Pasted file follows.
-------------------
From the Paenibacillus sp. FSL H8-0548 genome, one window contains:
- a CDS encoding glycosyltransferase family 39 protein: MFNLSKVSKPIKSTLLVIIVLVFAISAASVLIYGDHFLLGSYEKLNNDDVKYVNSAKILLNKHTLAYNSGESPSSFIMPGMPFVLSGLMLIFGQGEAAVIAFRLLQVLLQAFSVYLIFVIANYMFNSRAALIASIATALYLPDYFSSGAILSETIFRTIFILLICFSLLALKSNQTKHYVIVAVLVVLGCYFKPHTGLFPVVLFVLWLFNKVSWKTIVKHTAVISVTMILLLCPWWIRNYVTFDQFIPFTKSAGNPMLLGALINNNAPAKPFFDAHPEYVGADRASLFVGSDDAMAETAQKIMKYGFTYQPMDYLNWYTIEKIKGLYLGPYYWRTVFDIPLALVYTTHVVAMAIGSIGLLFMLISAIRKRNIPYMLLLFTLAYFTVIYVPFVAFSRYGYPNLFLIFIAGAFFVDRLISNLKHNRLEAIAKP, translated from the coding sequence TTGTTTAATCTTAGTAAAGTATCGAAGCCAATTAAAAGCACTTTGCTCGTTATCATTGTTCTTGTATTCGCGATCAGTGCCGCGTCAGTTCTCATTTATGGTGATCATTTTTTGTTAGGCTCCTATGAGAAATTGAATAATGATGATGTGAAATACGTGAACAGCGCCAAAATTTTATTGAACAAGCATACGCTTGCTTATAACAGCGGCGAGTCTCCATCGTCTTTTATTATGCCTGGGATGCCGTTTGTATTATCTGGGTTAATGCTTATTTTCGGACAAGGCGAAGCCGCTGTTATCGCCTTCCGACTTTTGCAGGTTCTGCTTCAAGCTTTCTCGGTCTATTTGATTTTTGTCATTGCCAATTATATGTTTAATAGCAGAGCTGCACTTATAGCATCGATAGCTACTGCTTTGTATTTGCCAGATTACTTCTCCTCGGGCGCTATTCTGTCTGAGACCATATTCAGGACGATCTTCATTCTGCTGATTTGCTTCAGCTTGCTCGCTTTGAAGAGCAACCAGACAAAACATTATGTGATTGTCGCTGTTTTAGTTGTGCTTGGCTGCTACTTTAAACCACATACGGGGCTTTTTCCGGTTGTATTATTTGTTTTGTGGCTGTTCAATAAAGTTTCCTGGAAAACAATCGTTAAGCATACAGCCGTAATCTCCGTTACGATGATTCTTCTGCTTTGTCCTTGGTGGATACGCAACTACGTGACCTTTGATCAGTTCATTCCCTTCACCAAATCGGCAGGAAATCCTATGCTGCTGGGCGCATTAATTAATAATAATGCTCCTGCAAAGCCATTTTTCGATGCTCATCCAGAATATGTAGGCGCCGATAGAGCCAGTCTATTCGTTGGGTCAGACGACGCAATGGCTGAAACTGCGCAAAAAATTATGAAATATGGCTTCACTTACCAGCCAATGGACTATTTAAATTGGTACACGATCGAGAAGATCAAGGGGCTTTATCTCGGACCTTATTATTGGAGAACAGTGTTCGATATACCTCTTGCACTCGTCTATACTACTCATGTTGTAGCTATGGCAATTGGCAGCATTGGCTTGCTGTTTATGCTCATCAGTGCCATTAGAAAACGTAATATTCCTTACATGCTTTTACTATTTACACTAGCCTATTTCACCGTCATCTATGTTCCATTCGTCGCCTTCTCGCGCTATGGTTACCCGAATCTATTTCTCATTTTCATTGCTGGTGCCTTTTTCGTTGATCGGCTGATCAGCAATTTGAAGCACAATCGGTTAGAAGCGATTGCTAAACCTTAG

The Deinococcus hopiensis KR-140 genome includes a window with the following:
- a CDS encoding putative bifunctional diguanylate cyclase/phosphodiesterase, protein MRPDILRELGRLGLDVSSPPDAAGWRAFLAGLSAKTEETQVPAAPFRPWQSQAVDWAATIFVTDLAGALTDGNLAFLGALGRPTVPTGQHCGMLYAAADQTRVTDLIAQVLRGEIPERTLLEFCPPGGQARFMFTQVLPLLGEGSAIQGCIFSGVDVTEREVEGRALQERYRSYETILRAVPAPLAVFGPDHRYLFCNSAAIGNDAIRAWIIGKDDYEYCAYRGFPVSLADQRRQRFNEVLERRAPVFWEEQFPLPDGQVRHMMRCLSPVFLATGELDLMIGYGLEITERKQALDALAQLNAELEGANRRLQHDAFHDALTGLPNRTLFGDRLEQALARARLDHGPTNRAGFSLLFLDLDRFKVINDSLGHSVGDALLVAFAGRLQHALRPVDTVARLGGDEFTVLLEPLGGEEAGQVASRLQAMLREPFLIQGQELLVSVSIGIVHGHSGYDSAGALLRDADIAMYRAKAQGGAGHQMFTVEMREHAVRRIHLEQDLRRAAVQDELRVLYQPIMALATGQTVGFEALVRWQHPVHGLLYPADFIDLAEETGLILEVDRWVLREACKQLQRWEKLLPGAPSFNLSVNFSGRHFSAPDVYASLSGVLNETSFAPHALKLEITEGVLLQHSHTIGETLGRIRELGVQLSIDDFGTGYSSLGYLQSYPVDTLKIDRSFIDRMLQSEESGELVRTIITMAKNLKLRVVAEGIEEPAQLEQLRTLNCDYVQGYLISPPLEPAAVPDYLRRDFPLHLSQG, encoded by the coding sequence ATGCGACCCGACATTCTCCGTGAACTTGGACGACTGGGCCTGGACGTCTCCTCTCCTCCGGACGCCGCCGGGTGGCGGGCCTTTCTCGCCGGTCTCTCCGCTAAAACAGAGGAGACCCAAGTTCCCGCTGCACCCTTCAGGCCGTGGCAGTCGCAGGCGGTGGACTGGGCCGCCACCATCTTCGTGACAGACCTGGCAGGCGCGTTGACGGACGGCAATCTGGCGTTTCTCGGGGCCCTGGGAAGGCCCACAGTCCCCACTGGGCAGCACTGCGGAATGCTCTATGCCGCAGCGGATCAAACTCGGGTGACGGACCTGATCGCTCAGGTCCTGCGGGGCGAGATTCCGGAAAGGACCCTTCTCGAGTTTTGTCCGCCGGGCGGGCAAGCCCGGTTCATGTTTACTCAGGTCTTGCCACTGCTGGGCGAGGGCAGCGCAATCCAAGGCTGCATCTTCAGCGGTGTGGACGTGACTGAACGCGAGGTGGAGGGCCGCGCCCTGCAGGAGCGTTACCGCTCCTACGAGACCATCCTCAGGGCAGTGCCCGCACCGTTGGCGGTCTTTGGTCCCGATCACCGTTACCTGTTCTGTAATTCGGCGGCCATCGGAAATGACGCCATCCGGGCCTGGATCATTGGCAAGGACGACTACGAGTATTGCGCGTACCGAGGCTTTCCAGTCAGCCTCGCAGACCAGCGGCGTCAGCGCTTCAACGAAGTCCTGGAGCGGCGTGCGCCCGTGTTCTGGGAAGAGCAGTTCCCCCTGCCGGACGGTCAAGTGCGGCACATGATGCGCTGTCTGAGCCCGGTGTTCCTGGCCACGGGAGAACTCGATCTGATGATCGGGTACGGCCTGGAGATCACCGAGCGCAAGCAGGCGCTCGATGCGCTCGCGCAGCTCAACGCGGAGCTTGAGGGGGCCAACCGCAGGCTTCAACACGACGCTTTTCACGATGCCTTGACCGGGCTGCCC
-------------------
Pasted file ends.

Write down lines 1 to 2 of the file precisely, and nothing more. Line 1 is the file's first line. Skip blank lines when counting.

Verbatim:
From the Paenibacillus sp. FSL H8-0548 genome, one window contains:
- a CDS encoding glycosyltransferase family 39 protein: MFNLSKVSKPIKSTLLVIIVLVFAISAASVLIYGDHFLLGSYEKLNNDDVKYVNSAKILLNKHTLAYNSGESPSSFIMPGMPFVLSGLMLIFGQGEAAVIAFRLLQVLLQAFSVYLIFVIANYMFNSRAALIASIATALYLPDYFSSGAILSETIFRTIFILLICFSLLALKSNQTKHYVIVAVLVVLGCYFKPHTGLFPVVLFVLWLFNKVSWKTIVKHTAVISVTMILLLCPWWIRNYVTFDQFIPFTKSAGNPMLLGALINNNAPAKPFFDAHPEYVGADRASLFVGSDDAMAETAQKIMKYGFTYQPMDYLNWYTIEKIKGLYLGPYYWRTVFDIPLALVYTTHVVAMAIGSIGLLFMLISAIRKRNIPYMLLLFTLAYFTVIYVPFVAFSRYGYPNLFLIFIAGAFFVDRLISNLKHNRLEAIAKP, translated from the coding sequence TTGTTTAATCTTAGTAAAGTATCGAAGCCAATTAAAAGCACTTTGCTCGTTATCATTGTTCTTGTATTCGCGATCAGTGCCGCGTCAGTTCTCATTTATGGTGATCATTTTTTGTTAGGCTCCTATGAGAAATTGAATAATGATGATGTGAAATACGTGAACAGCGCCAAAATTTTATTGAACAAGCATACGCTTGCTTATAACAGCGGCGAGTCTCCATCGTCTTTTATTATGCCTGGGATGCCGTTTGTATTATCTGGGTTAATGCTTATTTTCGGACAAGGCGAAGCCGCTGTTATCGCCTTCCGACTTTTGCAGGTTCTGCTTCAAGCTTTCTCGGTCTATTTGATTTTTGTCATTGCCAATTATATGTTTAATAGCAGAGCTGCACTTATAGCATCGATAGCTACTGCTTTGTATTTGCCAGATTACTTCTCCTCGGGCGCTATTCTGTCTGAGACCATATTCAGGACGATCTTCATTCTGCTGATTTGCTTCAGCTTGCTCGCTTTGAAGAGCAACCAGACAAAACATTATGTGATTGTCGCTGTTTTAGTTGTGCTTGGCTGCTACTTTAAACCACATACGGGGCTTTTTCCGGTTGTATTATTTGTTTTGTGGCTGTTCAATAAAGTTTCCTGGAAAACAATCGTTAAGCATACAGCCGTAATCTCCGTTACGATGATTCTTCTGCTTTGTCCTTGGTGGATACGCAACTACGTGACCTTTGATCAGTTCATTCCCTTCACCAAATCGGCAGGAAATCCTATGCTGCTGGGCGCATTAATTAATAATAATGCTCCTGCAAAGCCATTTTTCGATGCTCATCCAGAATATGTAGGCGCCGATAGAGCCAGTCTATTCGTTGGGTCAGACGACGCAATGGCTGAAACTGCGCAAAAAATTATGAAATATGGCTTCACTTACCAGCCAATGGACTATTTAAATTGGTACACGATCGAGAAGATCAAGGGGCTTTATCTCGGACCTTATTATTGGAGAACAGTGTTCGATATACCTCTTGCACTCGTCTATACTACTCATGTTGTAGCTATGGCAATTGGCAGCATTGGCTTGCTGTTTATGCTCATCAGTGCCATTAGAAAACGTAATATTCCTTACATGCTTTTACTATTTACACTAGCCTATTTCACCGTCATCTATGTTCCATTCGTCGCCTTCTCGCGCTATGGTTACCCGAATCTATTTCTCATTTTCATTGCTGGTGCCTTTTTCGTTGATCGGCTGATCAGCAATTTGAAGCACAATCGGTTAGAAGCGATTGCTAAACCTTAG